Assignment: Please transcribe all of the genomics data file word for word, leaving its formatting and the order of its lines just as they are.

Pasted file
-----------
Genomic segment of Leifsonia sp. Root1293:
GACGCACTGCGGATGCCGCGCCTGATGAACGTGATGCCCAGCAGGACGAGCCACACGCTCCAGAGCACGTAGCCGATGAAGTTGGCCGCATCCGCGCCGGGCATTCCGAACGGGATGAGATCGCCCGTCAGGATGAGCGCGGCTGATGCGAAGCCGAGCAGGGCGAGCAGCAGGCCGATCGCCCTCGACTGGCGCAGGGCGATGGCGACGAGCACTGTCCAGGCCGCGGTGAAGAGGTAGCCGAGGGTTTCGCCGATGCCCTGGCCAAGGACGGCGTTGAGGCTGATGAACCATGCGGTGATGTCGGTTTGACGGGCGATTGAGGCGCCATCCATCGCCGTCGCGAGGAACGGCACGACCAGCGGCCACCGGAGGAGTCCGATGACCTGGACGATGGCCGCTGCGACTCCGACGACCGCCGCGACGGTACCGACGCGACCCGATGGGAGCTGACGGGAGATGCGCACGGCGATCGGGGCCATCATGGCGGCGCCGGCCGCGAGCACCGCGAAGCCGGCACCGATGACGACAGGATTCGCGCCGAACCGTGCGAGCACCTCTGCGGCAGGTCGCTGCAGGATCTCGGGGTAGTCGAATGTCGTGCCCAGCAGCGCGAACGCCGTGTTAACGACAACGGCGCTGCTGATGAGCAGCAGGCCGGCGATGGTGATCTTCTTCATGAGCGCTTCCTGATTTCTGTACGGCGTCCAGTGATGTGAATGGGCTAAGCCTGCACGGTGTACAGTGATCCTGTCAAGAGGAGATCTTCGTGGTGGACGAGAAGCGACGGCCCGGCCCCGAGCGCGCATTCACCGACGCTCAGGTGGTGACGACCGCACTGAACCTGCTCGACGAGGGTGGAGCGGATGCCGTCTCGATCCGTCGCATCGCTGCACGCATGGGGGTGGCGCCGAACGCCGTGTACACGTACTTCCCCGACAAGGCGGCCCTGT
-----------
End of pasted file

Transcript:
Genomic segment of Leifsonia sp. Root1293:
GACGCACTGCGGATGCCGCGCCTGATGAACGTGATGCCCAGCAGGACGAGCCACACGCTCCAGAGCACGTAGCCGATGAAGTTGGCCGCATCCGCGCCGGGCATTCCGAACGGGATGAGATCGCCCGTCAGGATGAGCGCGGCTGATGCGAAGCCGAGCAGGGCGAGCAGCAGGCCGATCGCCCTCGACTGGCGCAGGGCGATGGCGACGAGCACTGTCCAGGCCGCGGTGAAGAGGTAGCCGAGGGTTTCGCCGATGCCCTGGCCAAGGACGGCGTTGAGGCTGATGAACCATGCGGTGATGTCGGTTTGACGGGCGATTGAGGCGCCATCCATCGCCGTCGCGAGGAACGGCACGACCAGCGGCCACCGGAGGAGTCCGATGACCTGGACGATGGCCGCTGCGACTCCGACGACCGCCGCGACGGTACCGACGCGACCCGATGGGAGCTGACGGGAGATGCGCACGGCGATCGGGGCCATCATGGCGGCGCCGGCCGCGAGCACCGCGAAGCCGGCACCGATGACGACAGGATTCGCGCCGAACCGTGCGAGCACCTCTGCGGCAGGTCGCTGCAGGATCTCGGGGTAGTCGAATGTCGTGCCCAGCAGCGCGAACGCCGTGTTAACGACAACGGCGCTGCTGATGAGCAGCAGGCCGGCGATGGTGATCTTCTTCATGAGCGCTTCCTGATTTCTGTACGGCGTCCAGTGATGTGAATGGGCTAAGCCTGCACGGTGTACAGTGATCCTGTCAAGAGGAGATCTTCGTGGTGGACGAGAAGCGACGGCCCGGCCCCGAGCGCGCATTCACCGACGCTCAGGTGGTGACGACCGCACTGAACCTGCTCGACGAGGGTGGAGCGGATGCCGTCTCGATCCGTCGCATCGCTGCACGCATGGGGGTGGCGCCGAACGCCGTGTACACGTACTTCCCCGACAAGGCGGCCCTGT